Summary: A look at the interaction between Jesus and Judas in John's account of the last supper.

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Normally I try to start my sermons with a funny story, but today I want to start it with something of a confession. The last two years God has taken me taken me through some deep valleys in my life, with pain and hurt that I can honestly say I don’t wish and anybody, but you can understand if I say I’m glad I went through it. I’m a different man because of what I’ve been through and I’ve learned a valuable lesson, to just let things go. People do stuff to us some intentional some unintentional, whatever it is one of the best lessons we can learn in life is to let it go. Because if you don’t it will simply eat you alive.

It is because of what I’ve been through and what I’ve learned that this particular passage has become very important too me. This is one of those experiences where you read a passage that you know really well and it’s like you’re reading it for the very first time. It’s the story of the last supper in John chapter 13, it is amazing to really look at everything that Jesus was doing here, and I want to share them with you in the form of images.

The first image, is the image of transition. Look at verse 1, “When Jesus knew that His hour had come.” This is a statement that marks a change. As John is writing his gospel, looking back on the key events of the life of Christ he realizes that this was the start of everything changing, and so he uses the language of transition. Jesus’ hour, His time had come. It is time for Him to go from teacher to condemned prisoner, but it is also time for Him to go from the servant to all to the Lord of All. It is a time of transition for Jesus.

One of the lessons we need to learn about transitions is that transitions take time. It’s quick to make a change. Change a persons job, title and description, the change is quick the transition for them and the people around them takes time. Move to a new city, the change is quick the feeling that its home takes a while.

Going through a transition successfully takes time and in these John 13 we see Him laying the groundwork for a successful transition. John 13:1 says, “When Jesus knew that His hour had come that He should depart from this world to the Father, having loved His own how were in the world, He loved them to the end.” Jesus knows His hour has come and He’s going to spend the next four chapters prepare His disciples to handle it. John 17:1 He’s in the garden and He prays “Father the hour has come.” The four chapters in are His final teachings to His disciples on earth. He spends four chapters preparing them for the transition. To understand how huge this is. John’s record of Jesus life, from his prologue about the beginning, to John the Baptist to Jesus entire ministry to this point, everything He taught, everything He did that John recorded took 12 chapters, but John spent 4 chapters talking about these few hours.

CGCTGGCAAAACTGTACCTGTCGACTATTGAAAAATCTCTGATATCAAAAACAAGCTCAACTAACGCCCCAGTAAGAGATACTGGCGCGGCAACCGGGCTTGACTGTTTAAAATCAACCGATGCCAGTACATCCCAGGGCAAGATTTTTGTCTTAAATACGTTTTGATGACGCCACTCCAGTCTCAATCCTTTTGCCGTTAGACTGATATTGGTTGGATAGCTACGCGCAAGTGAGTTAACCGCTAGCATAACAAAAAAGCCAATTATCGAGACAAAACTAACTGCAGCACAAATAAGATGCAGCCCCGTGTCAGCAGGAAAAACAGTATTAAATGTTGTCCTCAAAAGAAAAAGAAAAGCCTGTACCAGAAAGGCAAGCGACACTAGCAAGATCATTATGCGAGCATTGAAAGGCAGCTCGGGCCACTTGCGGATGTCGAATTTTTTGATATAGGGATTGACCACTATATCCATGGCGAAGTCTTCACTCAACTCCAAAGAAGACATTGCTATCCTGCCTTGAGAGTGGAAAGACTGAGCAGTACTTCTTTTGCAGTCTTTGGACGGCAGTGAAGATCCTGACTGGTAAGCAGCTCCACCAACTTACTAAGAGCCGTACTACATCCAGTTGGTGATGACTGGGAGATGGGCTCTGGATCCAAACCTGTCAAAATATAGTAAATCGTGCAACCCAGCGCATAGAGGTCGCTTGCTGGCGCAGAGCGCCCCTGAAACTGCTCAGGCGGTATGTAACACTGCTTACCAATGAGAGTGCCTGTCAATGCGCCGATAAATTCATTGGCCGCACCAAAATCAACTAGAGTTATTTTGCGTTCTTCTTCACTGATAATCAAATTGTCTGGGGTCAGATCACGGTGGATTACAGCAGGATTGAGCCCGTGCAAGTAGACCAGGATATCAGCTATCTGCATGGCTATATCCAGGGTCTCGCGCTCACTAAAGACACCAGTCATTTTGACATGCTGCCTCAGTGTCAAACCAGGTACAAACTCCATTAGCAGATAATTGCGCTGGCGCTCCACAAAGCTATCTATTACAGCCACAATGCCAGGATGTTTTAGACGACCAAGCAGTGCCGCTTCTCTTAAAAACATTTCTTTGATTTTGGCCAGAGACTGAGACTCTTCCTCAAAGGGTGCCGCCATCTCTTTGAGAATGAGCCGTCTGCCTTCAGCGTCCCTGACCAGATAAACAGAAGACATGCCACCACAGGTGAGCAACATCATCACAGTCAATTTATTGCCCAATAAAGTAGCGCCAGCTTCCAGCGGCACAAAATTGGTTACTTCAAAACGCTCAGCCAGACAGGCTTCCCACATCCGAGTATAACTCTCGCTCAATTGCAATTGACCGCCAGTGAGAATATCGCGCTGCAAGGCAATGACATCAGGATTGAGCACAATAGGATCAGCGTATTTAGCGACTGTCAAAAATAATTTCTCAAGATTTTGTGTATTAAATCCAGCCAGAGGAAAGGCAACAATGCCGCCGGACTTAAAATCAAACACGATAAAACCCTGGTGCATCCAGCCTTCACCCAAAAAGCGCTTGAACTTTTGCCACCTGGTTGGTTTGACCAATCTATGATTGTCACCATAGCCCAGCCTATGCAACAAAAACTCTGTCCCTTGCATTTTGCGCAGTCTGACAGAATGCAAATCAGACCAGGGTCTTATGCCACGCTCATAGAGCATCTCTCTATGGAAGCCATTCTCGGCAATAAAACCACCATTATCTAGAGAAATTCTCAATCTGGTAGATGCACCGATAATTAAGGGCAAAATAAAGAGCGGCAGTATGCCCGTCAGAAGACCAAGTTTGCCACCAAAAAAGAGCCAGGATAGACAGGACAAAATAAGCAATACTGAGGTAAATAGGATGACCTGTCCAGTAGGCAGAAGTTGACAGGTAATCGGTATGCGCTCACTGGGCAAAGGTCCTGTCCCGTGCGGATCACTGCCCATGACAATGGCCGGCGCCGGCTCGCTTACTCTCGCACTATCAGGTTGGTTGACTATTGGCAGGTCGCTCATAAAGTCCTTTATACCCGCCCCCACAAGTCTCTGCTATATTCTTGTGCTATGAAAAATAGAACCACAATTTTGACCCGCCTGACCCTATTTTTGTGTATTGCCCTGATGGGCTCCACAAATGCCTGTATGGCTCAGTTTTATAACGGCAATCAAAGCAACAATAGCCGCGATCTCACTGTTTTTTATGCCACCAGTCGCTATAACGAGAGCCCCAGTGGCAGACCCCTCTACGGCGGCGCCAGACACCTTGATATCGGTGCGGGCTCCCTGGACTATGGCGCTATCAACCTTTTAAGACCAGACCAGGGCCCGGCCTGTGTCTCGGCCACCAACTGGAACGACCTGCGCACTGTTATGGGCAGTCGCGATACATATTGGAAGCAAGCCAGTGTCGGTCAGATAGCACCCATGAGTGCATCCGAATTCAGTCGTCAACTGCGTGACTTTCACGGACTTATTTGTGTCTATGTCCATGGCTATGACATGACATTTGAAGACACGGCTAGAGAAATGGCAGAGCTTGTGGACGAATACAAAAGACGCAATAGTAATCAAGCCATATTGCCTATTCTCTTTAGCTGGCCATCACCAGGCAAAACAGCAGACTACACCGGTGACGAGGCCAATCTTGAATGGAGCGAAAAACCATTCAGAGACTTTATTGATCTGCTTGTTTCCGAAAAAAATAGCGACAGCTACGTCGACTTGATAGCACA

But Jesus wasn’t the only one who was faced with a transition here. This was a time of transition for Judas too. Look at verse 2, “And supper being ended, the devil having already put it into the heart of Judas Iscariot, Simon’s son, to betray Him.” Judas is going through a time of tragic transition. He is making the move from disciple to betrayer. But understand that from John’s point of view looking back from the end of his life to the events that happened earlier, John realizes who’s in charge. Look at verse 3, “Jesus knowing that the Father had given all things into His hands.” Even as Judas is helping to plan the murder of Jesus, Jesus is fully aware and fully in charge.

So what Jesus does next become even more amazing. First we have the passage where Jesus washes the disciple’s feet. Before He becomes the ruler of all, He puts Himself in the position of the lowest servant, He’s teaching the most visible lesson on servant leadership in perhaps all of history. Then He sits the disciples down and He makes a statement that should get the attention of everyone at the table, He says, “I do not speak concerning all of you.” In that moment the change has begun. Until then Jesus has always included everyone, it didn’t matter who you were or what you’d done you were welcome with Jesus. Look at John 6:70, “Did I not choose you, the twelve, and one of you is a devil?” From the beginning Jesus included everyone, even the one He knew would betray Him, He included, until now, now the change has come, Jesus is moving from servant to Savior, and the language changes.

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Bumble Ho

commented on Apr 2, 2011

Excellent sermon work! I like the excursus into Psalms 41 to bring out the depth of loving confrontation by Jesus! That helps me a lot...

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